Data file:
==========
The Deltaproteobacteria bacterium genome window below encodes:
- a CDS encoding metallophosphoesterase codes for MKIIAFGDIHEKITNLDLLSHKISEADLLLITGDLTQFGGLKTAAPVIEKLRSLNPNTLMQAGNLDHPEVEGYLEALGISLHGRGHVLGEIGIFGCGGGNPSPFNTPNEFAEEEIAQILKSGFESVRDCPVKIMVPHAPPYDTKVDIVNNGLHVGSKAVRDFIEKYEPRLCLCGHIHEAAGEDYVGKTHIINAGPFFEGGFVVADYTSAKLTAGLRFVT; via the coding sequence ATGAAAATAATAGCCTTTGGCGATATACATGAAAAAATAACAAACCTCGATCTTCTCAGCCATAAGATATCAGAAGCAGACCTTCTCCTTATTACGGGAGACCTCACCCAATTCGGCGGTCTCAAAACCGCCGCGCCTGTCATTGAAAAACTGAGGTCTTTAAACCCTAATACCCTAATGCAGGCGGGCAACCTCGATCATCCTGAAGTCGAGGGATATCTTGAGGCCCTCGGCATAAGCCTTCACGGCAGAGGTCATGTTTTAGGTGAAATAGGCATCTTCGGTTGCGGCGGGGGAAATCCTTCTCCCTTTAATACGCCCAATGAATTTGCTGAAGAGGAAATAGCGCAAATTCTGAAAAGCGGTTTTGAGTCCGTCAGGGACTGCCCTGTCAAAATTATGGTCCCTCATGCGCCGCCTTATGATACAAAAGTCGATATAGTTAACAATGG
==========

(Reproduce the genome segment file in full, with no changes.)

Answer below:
The Deltaproteobacteria bacterium genome window below encodes:
- a CDS encoding metallophosphoesterase codes for MKIIAFGDIHEKITNLDLLSHKISEADLLLITGDLTQFGGLKTAAPVIEKLRSLNPNTLMQAGNLDHPEVEGYLEALGISLHGRGHVLGEIGIFGCGGGNPSPFNTPNEFAEEEIAQILKSGFESVRDCPVKIMVPHAPPYDTKVDIVNNGLHVGSKAVRDFIEKYEPRLCLCGHIHEAAGEDYVGKTHIINAGPFFEGGFVVADYTSAKLTAGLRFVT; via the coding sequence ATGAAAATAATAGCCTTTGGCGATATACATGAAAAAATAACAAACCTCGATCTTCTCAGCCATAAGATATCAGAAGCAGACCTTCTCCTTATTACGGGAGACCTCACCCAATTCGGCGGTCTCAAAACCGCCGCGCCTGTCATTGAAAAACTGAGGTCTTTAAACCCTAATACCCTAATGCAGGCGGGCAACCTCGATCATCCTGAAGTCGAGGGATATCTTGAGGCCCTCGGCATAAGCCTTCACGGCAGAGGTCATGTTTTAGGTGAAATAGGCATCTTCGGTTGCGGCGGGGGAAATCCTTCTCCCTTTAATACGCCCAATGAATTTGCTGAAGAGGAAATAGCGCAAATTCTGAAAAGCGGTTTTGAGTCCGTCAGGGACTGCCCTGTCAAAATTATGGTCCCTCATGCGCCGCCTTATGATACAAAAGTCGATATAGTTAACAATGG